“All I can do is be me. Whoever that is”

Bob Dylan

Bob Dylan was once quoted saying this. This quote is the basis for Todd Haynes’ fascinating and wildly bizarre new film I’m Not There. The film features six different actors, from Christian Bale to Cate Blanchett, playing a fictional character that in some way portrays a part of Bob Dylan’s life. To call I’m Not There a conventional biopic would not only be somewhat of a lie, but it would not be doing the film enough justice. Haynes has crafted one of the most entertaining, bizarre and original experimental movies. This is his follow up to 2002’s widely acclaimed Far From Heaven, and comparing the two pictures only show the versatility of Todd Haynes as a filmmaker. Walking out of the screening, I thought to myself, I have not seen anything this original since 1999’s Being John Malkovich.

The first Bob Dylan character that we are introduced to is Woody Guthrie (Marcus Carl Franklin), a young African-American boy travelling to who knows where by train. He is a young precocious boy who loves to share his music with others. He has the voice of a great blues artist, and the ability to play the guitar like a seasoned professional. He meets a few gentlemen on one of his train rides, and Woody tries to persuade them of his musical ability. Of course, nobody takes this young kid to be a serious musician.

Cate Blanchett is Jude, the next Bob Dylan who Haynes focuses heavily on. Blanchett undergoes a transformation that, surprisingly enough, makes her the most convincing Dylan of them all. Blanchett deepened her voice and altered her appearance to become the most realistically looking Dylan in the film. Her character, Jude, receives the backlash that Dylan received due to some of his more controversial songs. We also get to see glimpses of a romance that once occurred between Jude and Coco Rivington (Michelle Williams). Coco is a young socialite who interacts with Jude at the parties. Their relationship kept reminding me of last year’s Factory Girl, where Sienna miller played famed party girl Edie Sedgwick and Hayden Christiansen played a musician that resembled Bob Dylan.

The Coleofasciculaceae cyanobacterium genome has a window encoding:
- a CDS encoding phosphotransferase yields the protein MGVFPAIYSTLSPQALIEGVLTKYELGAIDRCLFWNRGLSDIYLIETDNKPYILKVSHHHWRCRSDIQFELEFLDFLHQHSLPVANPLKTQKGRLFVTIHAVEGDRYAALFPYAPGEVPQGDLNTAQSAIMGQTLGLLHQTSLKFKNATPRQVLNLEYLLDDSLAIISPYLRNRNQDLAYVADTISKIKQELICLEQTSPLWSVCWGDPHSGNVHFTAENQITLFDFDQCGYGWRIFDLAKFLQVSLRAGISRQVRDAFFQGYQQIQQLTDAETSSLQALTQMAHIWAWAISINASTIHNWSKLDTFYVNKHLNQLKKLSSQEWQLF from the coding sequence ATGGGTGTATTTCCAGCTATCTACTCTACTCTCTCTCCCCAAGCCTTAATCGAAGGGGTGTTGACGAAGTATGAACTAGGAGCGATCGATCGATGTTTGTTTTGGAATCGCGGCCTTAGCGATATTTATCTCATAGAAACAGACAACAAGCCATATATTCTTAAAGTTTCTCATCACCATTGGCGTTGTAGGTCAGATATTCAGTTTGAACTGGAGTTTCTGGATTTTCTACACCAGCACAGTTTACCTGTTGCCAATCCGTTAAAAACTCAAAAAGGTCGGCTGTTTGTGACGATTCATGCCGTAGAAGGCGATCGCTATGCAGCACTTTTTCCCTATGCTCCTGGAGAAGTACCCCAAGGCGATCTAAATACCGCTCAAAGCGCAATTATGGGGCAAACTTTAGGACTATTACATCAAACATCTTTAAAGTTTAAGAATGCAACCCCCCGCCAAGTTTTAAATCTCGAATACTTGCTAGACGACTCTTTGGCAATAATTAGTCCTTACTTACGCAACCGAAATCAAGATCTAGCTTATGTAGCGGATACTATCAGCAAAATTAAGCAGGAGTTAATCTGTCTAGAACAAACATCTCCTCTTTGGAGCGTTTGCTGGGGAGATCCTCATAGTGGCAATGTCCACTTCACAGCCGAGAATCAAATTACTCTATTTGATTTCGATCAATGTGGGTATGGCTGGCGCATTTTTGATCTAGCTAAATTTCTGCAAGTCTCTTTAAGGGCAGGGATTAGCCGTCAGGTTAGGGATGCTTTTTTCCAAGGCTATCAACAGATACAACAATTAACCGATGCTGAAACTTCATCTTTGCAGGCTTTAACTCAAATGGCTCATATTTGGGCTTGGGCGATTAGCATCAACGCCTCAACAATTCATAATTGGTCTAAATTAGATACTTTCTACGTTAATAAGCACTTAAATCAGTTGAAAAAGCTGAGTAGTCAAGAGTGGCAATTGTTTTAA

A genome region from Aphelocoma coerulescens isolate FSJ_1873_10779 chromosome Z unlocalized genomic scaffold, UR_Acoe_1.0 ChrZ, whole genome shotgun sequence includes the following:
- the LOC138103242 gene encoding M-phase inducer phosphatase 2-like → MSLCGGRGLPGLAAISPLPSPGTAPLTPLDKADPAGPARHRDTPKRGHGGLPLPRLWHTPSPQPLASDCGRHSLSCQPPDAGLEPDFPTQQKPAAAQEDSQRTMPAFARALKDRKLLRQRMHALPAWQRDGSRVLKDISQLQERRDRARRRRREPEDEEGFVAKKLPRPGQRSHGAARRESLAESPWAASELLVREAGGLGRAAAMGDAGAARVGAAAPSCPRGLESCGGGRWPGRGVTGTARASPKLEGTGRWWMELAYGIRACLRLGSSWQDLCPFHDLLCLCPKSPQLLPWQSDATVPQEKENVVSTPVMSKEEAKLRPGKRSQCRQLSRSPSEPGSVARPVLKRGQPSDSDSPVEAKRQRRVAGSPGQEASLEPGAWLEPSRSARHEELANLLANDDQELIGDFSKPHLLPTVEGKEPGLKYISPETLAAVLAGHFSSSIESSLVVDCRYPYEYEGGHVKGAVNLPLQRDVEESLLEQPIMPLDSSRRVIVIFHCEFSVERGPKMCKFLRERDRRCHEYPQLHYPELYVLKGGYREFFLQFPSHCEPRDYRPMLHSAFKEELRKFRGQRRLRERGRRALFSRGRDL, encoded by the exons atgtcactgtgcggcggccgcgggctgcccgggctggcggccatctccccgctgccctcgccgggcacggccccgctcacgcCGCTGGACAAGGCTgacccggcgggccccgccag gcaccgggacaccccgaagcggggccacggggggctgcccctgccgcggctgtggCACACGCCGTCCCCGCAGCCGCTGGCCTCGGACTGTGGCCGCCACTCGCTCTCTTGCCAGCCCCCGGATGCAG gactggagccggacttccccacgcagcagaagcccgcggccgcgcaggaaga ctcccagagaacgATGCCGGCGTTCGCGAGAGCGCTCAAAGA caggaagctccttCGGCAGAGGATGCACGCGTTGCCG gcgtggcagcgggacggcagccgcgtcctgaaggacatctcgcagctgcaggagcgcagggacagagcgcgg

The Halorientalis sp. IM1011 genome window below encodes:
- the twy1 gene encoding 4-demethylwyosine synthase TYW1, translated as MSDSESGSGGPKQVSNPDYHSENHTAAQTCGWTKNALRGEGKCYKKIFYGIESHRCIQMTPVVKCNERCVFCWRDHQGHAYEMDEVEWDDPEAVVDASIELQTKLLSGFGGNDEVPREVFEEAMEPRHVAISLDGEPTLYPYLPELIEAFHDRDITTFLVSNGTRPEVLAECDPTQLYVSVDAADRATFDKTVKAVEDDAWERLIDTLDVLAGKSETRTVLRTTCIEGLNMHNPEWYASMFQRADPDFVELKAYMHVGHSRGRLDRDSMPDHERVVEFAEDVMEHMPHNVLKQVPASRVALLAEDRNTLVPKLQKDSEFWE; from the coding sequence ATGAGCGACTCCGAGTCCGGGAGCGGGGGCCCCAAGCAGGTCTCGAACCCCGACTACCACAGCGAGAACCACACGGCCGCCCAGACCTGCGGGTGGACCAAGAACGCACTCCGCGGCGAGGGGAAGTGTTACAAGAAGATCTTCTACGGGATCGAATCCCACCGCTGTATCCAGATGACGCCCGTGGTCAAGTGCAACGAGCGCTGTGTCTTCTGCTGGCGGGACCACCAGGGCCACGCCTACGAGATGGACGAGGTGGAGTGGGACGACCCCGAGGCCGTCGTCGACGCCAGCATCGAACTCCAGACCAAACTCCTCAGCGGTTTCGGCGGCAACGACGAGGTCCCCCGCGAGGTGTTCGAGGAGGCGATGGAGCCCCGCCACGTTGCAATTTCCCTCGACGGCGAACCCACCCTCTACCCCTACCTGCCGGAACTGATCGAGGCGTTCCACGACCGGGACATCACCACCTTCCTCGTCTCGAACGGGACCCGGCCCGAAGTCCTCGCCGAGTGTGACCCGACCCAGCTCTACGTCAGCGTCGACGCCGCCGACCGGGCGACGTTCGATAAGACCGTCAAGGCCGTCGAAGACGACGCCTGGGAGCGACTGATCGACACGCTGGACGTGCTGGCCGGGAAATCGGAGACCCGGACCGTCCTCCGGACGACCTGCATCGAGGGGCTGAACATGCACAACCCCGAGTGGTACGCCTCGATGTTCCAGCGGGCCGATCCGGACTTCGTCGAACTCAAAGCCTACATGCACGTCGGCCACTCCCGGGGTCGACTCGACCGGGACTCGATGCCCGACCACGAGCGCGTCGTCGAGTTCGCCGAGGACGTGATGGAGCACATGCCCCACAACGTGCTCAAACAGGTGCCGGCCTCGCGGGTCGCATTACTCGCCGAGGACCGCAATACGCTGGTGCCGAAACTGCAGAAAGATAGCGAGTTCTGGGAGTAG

In between, Christian Bale plays a folk singer turned pastor named Jack Rollins. Ben Winshaw plays Arthur, who tells his story through a straightforward documentary style interview. Heath Ledger has another one of the film’s largest segments as Robbie Clark, an actor who marriage is on the rocks with a French painter named Clair (Charlotte Gainsbourg). Then there is Richard Gere as Billy the Kid, an outlaw living in on a frontier. His segment is probably the one that left me scratching my head the most in terms of the story. After a while, I just did not care and went with it.

I’m Not There is a kaleidoscopic homage to Bob Dylan, not a factual biography chronicling his life. The film is a bit convoluted at times, but there is so much great material here that it does not even matter. Cate Blanchett does great work as Jude. For me, she was the most convincing Dylan in terms of look, mannerisms and emotions.

After seeing I’m Not There, I’m glad I was there.

I’m Not There
Director: Todd Haynes
Starring: Cate Blanchett, Richard Gere, Heath Ledger, Christian Bale
Rated: R (for language, some sexuality\nudity)
Rating: 9\10